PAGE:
New tea marketing trends disrupt auction centre operations

The business of tea is undergoing a major change, with retail and online sales getting traction as packaging and branding become an integral part of it. People have started preferring packaged tea over loose tea post Covid, with a notion that packaged tea is a safer drink. This is enabling packaged tea to increase its market share, with it estimated to have reached around Rs 23,000-24,000 crore, capturing more than half of the Indian tea market, with around 1 billion kg tea consumption overall, according to market observers.

India produces around 1.3 billion kg and so far, bulk tea sales have been dominating the market. The bulk tea business is witnessing a falling trend this year, with around 38-39% of Assam tea of CTC and dust categories remaining unsold in the Kolkata, Siliguri, and Guwahati auction centres between April 1 and June 5 this year.

Although this is alarming, tea remaining in the pipeline is nothing new. Last year the quantum of unsold tea leaf was 28% and unsold tea increased 11%-12% in CTC and dust categories between April 1and June 5 this year, according to a Tea Board official. But Bidyananda Barkakoty, adviser, North Eastern Tea Association ( NETA), said this might have caused a demand- supply mismatch.

North India auction centres of Assam bought-leaf factories have so far got an average price of Rs 165.51 a kg during the current year for the CTC and dust categories, from the average total areas of tea grown. It was `188.50 a kg during the corresponding period ( April 1 to June 5) last year. Price realisation has been low despite increase in cost of production, with prices of coal and natural gas escalating by 120%. This has made the bulk tea market very volatile, a NETA member, who did not wish to be named, said.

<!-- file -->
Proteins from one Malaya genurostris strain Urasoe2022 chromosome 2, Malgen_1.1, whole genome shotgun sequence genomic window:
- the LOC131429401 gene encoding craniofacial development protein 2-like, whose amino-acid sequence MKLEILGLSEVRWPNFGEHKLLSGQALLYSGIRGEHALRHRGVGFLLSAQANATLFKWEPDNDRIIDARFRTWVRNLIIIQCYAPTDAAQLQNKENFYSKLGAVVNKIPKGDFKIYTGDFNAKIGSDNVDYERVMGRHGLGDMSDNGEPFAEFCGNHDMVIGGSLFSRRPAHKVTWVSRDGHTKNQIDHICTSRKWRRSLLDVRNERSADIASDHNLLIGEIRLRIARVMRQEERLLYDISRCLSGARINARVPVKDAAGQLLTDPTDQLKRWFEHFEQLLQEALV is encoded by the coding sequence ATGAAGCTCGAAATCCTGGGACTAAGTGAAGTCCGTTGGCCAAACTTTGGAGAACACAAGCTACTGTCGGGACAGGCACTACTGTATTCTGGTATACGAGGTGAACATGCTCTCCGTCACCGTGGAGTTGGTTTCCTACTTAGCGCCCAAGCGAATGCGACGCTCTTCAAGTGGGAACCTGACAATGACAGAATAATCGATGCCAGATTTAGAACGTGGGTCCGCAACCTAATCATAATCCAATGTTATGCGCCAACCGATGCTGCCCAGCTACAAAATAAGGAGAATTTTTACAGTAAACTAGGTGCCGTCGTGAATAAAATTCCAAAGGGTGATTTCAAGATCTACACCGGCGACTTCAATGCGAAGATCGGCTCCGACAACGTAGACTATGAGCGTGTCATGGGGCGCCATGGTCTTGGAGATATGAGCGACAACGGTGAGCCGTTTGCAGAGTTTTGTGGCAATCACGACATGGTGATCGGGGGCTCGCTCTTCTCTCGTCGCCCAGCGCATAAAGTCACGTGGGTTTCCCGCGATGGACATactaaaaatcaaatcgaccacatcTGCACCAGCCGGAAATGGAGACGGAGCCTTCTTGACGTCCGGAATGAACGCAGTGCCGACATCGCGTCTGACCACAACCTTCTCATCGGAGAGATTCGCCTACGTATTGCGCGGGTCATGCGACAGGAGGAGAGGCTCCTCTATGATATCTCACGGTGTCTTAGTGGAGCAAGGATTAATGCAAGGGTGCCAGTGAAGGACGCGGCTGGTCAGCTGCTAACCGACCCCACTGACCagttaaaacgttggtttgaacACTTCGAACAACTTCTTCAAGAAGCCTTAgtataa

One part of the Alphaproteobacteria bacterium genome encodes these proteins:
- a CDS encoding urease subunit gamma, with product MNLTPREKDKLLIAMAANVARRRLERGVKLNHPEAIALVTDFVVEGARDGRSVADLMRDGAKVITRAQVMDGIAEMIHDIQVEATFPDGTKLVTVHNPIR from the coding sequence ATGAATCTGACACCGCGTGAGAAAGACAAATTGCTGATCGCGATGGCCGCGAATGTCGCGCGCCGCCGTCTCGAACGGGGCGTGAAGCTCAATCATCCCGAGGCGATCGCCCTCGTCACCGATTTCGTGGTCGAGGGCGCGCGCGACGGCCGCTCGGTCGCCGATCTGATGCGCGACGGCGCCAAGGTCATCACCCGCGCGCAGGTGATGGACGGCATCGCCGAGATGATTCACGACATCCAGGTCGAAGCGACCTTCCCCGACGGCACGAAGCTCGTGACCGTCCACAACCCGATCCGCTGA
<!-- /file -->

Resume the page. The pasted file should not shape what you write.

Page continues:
Uncertain weather conditions seem to have contributed to quality compromise of tea production to some extent, but the brew quality this year so far has remained the same as that of last year. “Last year, Assam received scanty rainfall but this year there were heavy rains. This would certainly affect the quality of tea produced,” the member said.

On the other hand, the Darjeeling market has witnessed some face-lift in the estate-specific single-origin segment, for revival of tourism this year after a gap of two years. Madhav Sarda, managing director, Golden Tips, while speaking to FE, said tea boutiques were helping in the promotion of orthodox single-estate origin tea. The concept of opening tea cafes and bars has been imbibed by tea brands in a big way, with specialised mocktails and snacks being offered with premium tea. New infusions and varieties of teas augmented with healthy herbs and spices like turmeric, ashawagandha and tulsi are becoming popular and working as immunity boosters.

Discerning e-commerce customers, seeking innovation and diversity in products, were being offered premium teas added with immunity boosters. This has been able to catch up with the younger generation, Sarda said, adding tea was at present being promoted as a drink in the wellness segment and foreign buyers were getting attracted to such a drink.